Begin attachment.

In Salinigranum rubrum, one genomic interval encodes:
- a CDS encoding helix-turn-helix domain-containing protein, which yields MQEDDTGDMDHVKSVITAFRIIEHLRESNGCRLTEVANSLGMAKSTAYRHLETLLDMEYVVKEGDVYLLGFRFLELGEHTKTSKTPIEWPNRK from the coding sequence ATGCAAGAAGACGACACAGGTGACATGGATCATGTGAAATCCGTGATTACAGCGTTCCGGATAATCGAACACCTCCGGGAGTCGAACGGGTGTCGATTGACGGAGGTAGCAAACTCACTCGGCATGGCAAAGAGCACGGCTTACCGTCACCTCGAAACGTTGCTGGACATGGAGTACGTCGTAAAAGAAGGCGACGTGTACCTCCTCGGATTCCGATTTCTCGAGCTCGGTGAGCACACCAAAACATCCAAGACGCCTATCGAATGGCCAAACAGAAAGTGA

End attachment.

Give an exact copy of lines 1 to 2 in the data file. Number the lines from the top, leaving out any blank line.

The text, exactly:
In Salinigranum rubrum, one genomic interval encodes:
- a CDS encoding helix-turn-helix domain-containing protein, which yields MQEDDTGDMDHVKSVITAFRIIEHLRESNGCRLTEVANSLGMAKSTAYRHLETLLDMEYVVKEGDVYLLGFRFLELGEHTKTSKTPIEWPNRK from the coding sequence ATGCAAGAAGACGACACAGGTGACATGGATCATGTGAAATCCGTGATTACAGCGTTCCGGATAATCGAACACCTCCGGGAGTCGAACGGGTGTCGATTGACGGAGGTAGCAAACTCACTCGGCATGGCAAAGAGCACGGCTTACCGTCACCTCGAAACGTTGCTGGACATGGAGTACGTCGTAAAAGAAGGCGACGTGTACCTCCTCGGATTCCGATTTCTCGAGCTCGGTGAGCACACCAAAACATCCAAGACGCCTATCGAATGGCCAAACAGAAAGTGA